Lauren we did that in South Africa. We removed an oppressive regime through people power. It is not rocket science. The key I guess is Biko's maxim that people must take liberation in their own two hands.If you wait for somebody to come free you you will never be free. I don't go out into communities to give them anything. My goal is to help them figure out how to empower themselves. Like I said, simple common sense. Not rocket science.
Thanks IIED on loss and damage - your right - lets be honest we are on a pathway to potentially 5 degrees warming- there will be loss and damage not something which you can always plan for!
Maarten I think innovative thinking around how to reach illiterate people is critical indeed. If we set as a baseline that if those who cannot read and write understand then we know everybody else will get it too. I am all for song, dance, poetry and drama as ways of making complex causal relations crystal clear. I did not think of games, thanks for the tip!
Very good point Mike, I fully agree. And part of it is getting dedicated journalists to cover adaptation as a separate topic, another part is to educate journalists in other field to cover adaptation aspects in their coverage (people on the street are often really interested in weather and climate, so it's not that there's no audience for that angle!)
With respect to the knowledges that change, of course they do. People grow and change just like everybody else. I think what stays constant is the epistemologies. Try farming with the knowledge that the only thing that stays constant is change. It is a whole different worldview than the type of agricultural science that tries to standardize everything. My question is how we redress the privileging of one form of knowledge over another? Obviously it has been done historically through the privileging of one set of knowers over the other, and that is what I am saying is going to have to change if we want to empower communities to adapt.
Journalists need to understand as well that adaptation isn't just about climate science issues, but fits into all the beats - economic, political, environment, development, even things like sports and culture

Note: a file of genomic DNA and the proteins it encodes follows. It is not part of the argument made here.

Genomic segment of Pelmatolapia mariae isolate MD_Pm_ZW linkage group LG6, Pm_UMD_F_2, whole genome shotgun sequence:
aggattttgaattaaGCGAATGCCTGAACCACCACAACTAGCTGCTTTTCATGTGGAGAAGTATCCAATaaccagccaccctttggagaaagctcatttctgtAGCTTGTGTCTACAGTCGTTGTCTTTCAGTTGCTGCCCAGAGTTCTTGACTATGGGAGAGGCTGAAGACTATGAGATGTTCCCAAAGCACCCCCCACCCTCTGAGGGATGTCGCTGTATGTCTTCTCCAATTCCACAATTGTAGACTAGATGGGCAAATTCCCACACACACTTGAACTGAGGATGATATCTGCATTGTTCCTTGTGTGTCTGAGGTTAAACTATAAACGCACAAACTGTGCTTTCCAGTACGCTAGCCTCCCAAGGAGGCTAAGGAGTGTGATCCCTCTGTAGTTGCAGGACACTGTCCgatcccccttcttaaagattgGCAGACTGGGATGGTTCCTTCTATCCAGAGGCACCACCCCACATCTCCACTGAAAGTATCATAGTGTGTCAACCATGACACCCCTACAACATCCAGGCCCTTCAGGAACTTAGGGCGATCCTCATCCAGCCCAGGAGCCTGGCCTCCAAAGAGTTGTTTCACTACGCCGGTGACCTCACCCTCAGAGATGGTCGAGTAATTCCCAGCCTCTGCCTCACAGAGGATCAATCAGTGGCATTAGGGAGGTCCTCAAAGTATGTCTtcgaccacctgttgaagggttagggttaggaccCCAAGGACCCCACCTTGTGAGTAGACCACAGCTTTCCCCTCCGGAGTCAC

Simon: That makes a lot of sense.....
Hi Lisa, Personally I don't think that adaptation is about 'throwing int he towel' at all. If people say this it is perhaps because they have other motives for not addressing climate change. Even in Australia we ignore the impacts of climate change (firestorms, floods, drought, cyclones) so that we don't have to talk about how to deal with the causes of these disasters.
ManipadmaJena, you are absolutely right. In Africa as well women work the land they do not own, in order to feed the families they did not make alone. So when we talk about adaptation issues we shall never be able to run away from issues of justice.
People this was great but I have got to go. Real time calls! Thanks for an incredibly stimulating debate! Best, Yvette
Well, the Thomson Reuters Foundation, which runs AlertNet Climate and other news sites, does quite a bit of journalism training, including on climate and environmental issues.
Hi Simon, good points. Although the key issue will of course still be how such national laws play out in regular sectoral planning, and at subnational government levels. A vibrant and engaged civil society is very important of course.
But it also leads to a key challenge: many of the the most vulnerable people live in countries with limited government capacity, and/or weaker civil society structures. How do we help communities in Somalia adapt?
So how do we create a good governance frameworks that are built from the bottom up? Our work at CARE starts with rights based approaches and tries to focus on the poorest and most vulnerable- without that as a foundation for CBA we will fail- also we need new partnerships and less single sector working.
Quamrul: I think another thing that's key besides training journalists is giving them access to some kind of ongoing support. We have many freelance developing world journalists writing for us and I find the ongoing interaction, following training, is what makes the real different. Training editors is key too - journalists sometimes head home from training all fired up to do stories only to find their editors don't understand the need and don't want them
And it comes back to my earlier point about being humble: climate change is often not at the centre of people's problems. We need approaches that respect other priorities, yet meaningfully weave in a path towards a more resilient future. This is generally highly context-specific (although some general principles apply of course, as discussed below).